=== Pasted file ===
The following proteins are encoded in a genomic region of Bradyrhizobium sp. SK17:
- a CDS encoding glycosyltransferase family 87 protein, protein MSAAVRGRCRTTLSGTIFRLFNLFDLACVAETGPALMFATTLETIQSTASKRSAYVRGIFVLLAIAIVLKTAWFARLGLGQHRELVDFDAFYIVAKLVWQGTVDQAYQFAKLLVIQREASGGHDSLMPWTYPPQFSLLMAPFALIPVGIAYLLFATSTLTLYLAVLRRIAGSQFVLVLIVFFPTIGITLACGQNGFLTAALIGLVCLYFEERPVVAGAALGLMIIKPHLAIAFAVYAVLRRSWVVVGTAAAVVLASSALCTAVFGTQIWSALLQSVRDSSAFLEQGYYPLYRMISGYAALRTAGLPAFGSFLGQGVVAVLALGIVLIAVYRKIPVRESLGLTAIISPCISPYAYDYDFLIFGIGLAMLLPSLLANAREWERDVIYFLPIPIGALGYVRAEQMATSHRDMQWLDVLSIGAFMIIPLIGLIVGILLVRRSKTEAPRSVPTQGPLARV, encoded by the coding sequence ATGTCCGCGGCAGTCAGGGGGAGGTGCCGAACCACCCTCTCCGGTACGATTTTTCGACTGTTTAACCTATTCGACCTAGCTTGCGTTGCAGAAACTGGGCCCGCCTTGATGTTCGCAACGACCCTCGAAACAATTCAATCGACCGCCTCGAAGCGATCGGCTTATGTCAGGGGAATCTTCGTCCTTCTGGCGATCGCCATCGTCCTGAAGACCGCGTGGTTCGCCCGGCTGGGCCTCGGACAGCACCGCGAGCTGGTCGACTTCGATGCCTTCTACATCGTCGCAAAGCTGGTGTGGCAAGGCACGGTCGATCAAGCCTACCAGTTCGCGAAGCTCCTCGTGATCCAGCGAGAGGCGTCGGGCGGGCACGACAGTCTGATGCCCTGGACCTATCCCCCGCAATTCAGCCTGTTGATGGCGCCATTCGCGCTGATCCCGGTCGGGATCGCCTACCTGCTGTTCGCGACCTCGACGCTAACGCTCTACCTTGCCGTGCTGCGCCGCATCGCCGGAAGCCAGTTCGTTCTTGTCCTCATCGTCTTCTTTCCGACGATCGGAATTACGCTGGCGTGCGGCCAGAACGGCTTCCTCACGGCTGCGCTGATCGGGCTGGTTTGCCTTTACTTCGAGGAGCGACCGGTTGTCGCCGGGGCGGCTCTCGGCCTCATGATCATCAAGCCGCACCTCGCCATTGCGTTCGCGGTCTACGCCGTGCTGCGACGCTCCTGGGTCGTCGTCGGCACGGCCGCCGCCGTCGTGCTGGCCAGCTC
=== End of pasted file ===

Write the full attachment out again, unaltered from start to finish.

The following proteins are encoded in a genomic region of Bradyrhizobium sp. SK17:
- a CDS encoding glycosyltransferase family 87 protein, protein MSAAVRGRCRTTLSGTIFRLFNLFDLACVAETGPALMFATTLETIQSTASKRSAYVRGIFVLLAIAIVLKTAWFARLGLGQHRELVDFDAFYIVAKLVWQGTVDQAYQFAKLLVIQREASGGHDSLMPWTYPPQFSLLMAPFALIPVGIAYLLFATSTLTLYLAVLRRIAGSQFVLVLIVFFPTIGITLACGQNGFLTAALIGLVCLYFEERPVVAGAALGLMIIKPHLAIAFAVYAVLRRSWVVVGTAAAVVLASSALCTAVFGTQIWSALLQSVRDSSAFLEQGYYPLYRMISGYAALRTAGLPAFGSFLGQGVVAVLALGIVLIAVYRKIPVRESLGLTAIISPCISPYAYDYDFLIFGIGLAMLLPSLLANAREWERDVIYFLPIPIGALGYVRAEQMATSHRDMQWLDVLSIGAFMIIPLIGLIVGILLVRRSKTEAPRSVPTQGPLARV, encoded by the coding sequence ATGTCCGCGGCAGTCAGGGGGAGGTGCCGAACCACCCTCTCCGGTACGATTTTTCGACTGTTTAACCTATTCGACCTAGCTTGCGTTGCAGAAACTGGGCCCGCCTTGATGTTCGCAACGACCCTCGAAACAATTCAATCGACCGCCTCGAAGCGATCGGCTTATGTCAGGGGAATCTTCGTCCTTCTGGCGATCGCCATCGTCCTGAAGACCGCGTGGTTCGCCCGGCTGGGCCTCGGACAGCACCGCGAGCTGGTCGACTTCGATGCCTTCTACATCGTCGCAAAGCTGGTGTGGCAAGGCACGGTCGATCAAGCCTACCAGTTCGCGAAGCTCCTCGTGATCCAGCGAGAGGCGTCGGGCGGGCACGACAGTCTGATGCCCTGGACCTATCCCCCGCAATTCAGCCTGTTGATGGCGCCATTCGCGCTGATCCCGGTCGGGATCGCCTACCTGCTGTTCGCGACCTCGACGCTAACGCTCTACCTTGCCGTGCTGCGCCGCATCGCCGGAAGCCAGTTCGTTCTTGTCCTCATCGTCTTCTTTCCGACGATCGGAATTACGCTGGCGTGCGGCCAGAACGGCTTCCTCACGGCTGCGCTGATCGGGCTGGTTTGCCTTTACTTCGAGGAGCGACCGGTTGTCGCCGGGGCGGCTCTCGGCCTCATGATCATCAAGCCGCACCTCGCCATTGCGTTCGCGGTCTACGCCGTGCTGCGACGCTCCTGGGTCGTCGTCGGCACGGCCGCCGCCGTCGTGCTGGCCAGCTC